Have you ever gone to your cupboard to clean out a nasty toilet bowl only to find that you are out of toilet bowl cleaner? Ever scrubbed at dried, baked on food in your oven while inhaling toxic fumes courtesy of oven cleaner? Or perhaps you’ve gotten soap in your eyes while trying to wash off mascara at night. If so, you may be surprised to learn that some common household products can take care of these situations, keeping you from running out to the store and needlessly spending money. Here are some eco-friendly alternative uses for several multi-purpose products that are likely in your home right now: Vaseline, aluminum foil, distilled white vinegar, cornstarch, and boiling water.
Household Uses for Vaseline
- Vaseline can be used for eye makeup remover. Use a tissue to wipe a small amount gently over the eyelid, taking care not to get it in your eye.
- Put Vaseline on cracked heels, then slip some socks over your feet and let them soften overnight. It is also useful for softening lips.
- Another beauty use for Vaseline is to protect skin from being stained by hair color. Smear some around the hairline when applying color or highlights and drips can be wiped right off. It can also protect fingers and toes from nail polish going astray.
- Vaseline is also useful as a lube for squeaky chairs or door hinges in place of WD-40.
Household Uses for Aluminum Foil
- Before painting, mold foil around doorknobs, towel racks, etc, for a good tight seal to prevent paint drips.
- Put your food on aluminum foil before grilling. It will contain any drippings or toppings that could easily fall off your food. Then crumple up and use the clean side of the foil to scrub old bits of food or any escaped drips off the grill.
- Scrub oven racks clean rather than using toxic oven cleaner.
- Clean glass pans with aluminum foil to get baked on food off (if you forgot to line the serving dish with foil in the first place)! Just use a leftover piece and crumple it into a ball.
- Line fridge, veggie and fruit drawers to catch drips or juice from ripe fruit, reducing the number of times the refrigerator needs to be cleaned.
- Protect piecrusts from burning. Fold a sheet of foil in fourths, cut out the middle and round the edges. Unfold and it will be just the right shape to put gently on top of the piecrust during most of the baking time.
- In some cities, aluminum foil can be recycled.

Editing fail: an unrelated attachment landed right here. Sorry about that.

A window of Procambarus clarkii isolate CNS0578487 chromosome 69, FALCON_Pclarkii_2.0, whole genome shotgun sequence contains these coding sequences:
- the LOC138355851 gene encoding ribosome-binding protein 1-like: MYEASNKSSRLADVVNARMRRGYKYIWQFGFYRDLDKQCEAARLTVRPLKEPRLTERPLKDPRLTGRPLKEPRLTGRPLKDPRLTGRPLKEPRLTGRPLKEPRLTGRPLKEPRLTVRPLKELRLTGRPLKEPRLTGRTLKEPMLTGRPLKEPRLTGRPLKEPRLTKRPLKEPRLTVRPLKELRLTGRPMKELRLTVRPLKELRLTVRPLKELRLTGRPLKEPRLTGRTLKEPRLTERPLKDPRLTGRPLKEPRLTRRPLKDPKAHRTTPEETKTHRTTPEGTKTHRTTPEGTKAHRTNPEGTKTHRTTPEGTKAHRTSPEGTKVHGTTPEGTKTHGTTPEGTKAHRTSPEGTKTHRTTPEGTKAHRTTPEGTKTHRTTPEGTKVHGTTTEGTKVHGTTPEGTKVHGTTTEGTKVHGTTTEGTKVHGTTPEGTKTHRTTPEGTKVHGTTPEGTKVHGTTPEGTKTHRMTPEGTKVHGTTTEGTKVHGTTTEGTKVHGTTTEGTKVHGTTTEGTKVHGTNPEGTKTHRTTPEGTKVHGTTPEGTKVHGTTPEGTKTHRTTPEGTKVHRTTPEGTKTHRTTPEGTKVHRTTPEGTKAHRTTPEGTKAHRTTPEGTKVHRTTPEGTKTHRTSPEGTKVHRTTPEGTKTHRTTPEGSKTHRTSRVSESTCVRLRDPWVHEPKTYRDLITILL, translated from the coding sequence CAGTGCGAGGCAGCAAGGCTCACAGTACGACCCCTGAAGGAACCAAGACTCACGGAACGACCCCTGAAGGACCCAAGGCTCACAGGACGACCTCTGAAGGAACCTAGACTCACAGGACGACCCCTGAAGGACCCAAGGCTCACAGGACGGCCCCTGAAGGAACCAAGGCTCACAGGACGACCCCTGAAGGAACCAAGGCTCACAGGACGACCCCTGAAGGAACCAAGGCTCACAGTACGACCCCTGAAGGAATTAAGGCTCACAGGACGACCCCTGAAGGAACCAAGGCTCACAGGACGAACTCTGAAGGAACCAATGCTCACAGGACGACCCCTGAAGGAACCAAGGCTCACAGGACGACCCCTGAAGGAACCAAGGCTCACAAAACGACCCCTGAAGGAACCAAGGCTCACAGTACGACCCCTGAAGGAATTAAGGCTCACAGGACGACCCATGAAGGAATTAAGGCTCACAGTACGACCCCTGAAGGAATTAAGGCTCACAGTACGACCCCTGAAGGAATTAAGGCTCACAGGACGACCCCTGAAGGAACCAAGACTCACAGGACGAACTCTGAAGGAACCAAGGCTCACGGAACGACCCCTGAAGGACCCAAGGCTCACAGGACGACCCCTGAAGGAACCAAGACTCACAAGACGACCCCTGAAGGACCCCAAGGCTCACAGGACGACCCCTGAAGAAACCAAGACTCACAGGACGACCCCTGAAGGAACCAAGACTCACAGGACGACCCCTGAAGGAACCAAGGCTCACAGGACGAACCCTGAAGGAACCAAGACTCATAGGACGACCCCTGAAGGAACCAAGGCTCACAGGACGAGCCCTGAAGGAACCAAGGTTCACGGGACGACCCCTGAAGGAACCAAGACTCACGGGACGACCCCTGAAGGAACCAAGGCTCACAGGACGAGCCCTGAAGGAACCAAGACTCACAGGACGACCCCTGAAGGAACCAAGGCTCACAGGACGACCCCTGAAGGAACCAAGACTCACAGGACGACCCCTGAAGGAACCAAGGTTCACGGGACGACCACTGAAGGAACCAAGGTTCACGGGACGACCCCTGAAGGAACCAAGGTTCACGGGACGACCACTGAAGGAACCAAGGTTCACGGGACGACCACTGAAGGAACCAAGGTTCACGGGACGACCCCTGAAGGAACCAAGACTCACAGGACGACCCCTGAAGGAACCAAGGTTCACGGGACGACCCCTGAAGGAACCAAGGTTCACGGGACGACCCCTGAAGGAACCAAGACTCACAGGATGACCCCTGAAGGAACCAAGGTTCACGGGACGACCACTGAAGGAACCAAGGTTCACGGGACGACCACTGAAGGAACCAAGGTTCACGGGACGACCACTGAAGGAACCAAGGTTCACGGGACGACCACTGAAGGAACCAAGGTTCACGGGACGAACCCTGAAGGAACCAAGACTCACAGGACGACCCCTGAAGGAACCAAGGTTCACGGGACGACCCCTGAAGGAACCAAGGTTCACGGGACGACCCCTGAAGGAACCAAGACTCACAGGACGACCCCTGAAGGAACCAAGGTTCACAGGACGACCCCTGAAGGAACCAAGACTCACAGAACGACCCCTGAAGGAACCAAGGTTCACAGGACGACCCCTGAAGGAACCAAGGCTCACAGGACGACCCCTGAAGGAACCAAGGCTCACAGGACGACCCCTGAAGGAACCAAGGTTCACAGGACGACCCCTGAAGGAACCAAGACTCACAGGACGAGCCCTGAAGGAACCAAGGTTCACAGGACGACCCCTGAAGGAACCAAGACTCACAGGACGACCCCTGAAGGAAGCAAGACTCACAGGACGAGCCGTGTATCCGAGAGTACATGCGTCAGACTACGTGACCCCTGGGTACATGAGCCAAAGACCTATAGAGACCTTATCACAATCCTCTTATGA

Household Uses for Distilled White Vinegar
- Distilled white vinegar can be used as fabric softener (see my article on homemade detergent for more details). It also helps reduce lint buildup.
- Pour ½ cup baking soda down the garbage disposal, then ½ cup vinegar. Let fizz and then run boiling water down into the disposal. This also works for removing clogs from drains.
- Clean up urine with vinegar.* First, blot up as much urine as possible, flush with cool water and soak up excess liquid. Wash the area with detergent and warm water, and then apply a solution of half vinegar and half water. Blot and allow drying time. (see reference)
- Kill bugs with straight vinegar in a spray bottle.
- Pour a cup of white vinegar in the toilet bowl and swish for a good clean.
- Wipe vinegar at room temperature onto shower walls and tubs to help remove soap scum. This is a much better way to clean your bathroom than using shower and toilet cleaners with harmful chemicals.
Household Uses for Cornstarch
- Sprinkle on grease spots on counters, stovetops, cool ovens, etc. Let it soak up the grease, and then wipe it up!
- Use cornstarch as a thickener for soups and gravies rather than flour; cornstarch does not clump as easily as flour.
- In a pinch, deodorize your carpet by sprinkling cornstarch and vacuuming it up.
- Dust lightly with a brush over makeup as a powder.
- Make a paste of cornstarch and water, then rub it over an itchy bug bite for relief from the itching.
Household Uses for Boiling Water
- To clean food out of the microwave, boil water in a glass measuring cup or bowl for two minutes. Then simply wipe the microwave clean with a dishcloth.
- Bring water to a constant boil on the stove in a large pot to add some humidity to dry winter air. Be careful to not let it boil dry.
- To remove a berry stain from a clothing item, have someone hold the item taut over a sink while you pour a teapot full of boiling water through the stain. Repeat if necessary and launder as soon as possible.
- Kill weeds by pouring boiling water over them, then pull them out when shriveled and/or when the ground is still wet.
Using a little creativity, these common household items can help you be an economizer and be eco-friendly in the process.
*“Stain Busters.” Family Circle magazine, April 20, 2004.
Home-Ec101.com is an Untrained Housewife Site Sponsor. The founder, Heather Solos is a professional chef, turned mommy, who has amazing tips and tricks for all homemakers and families.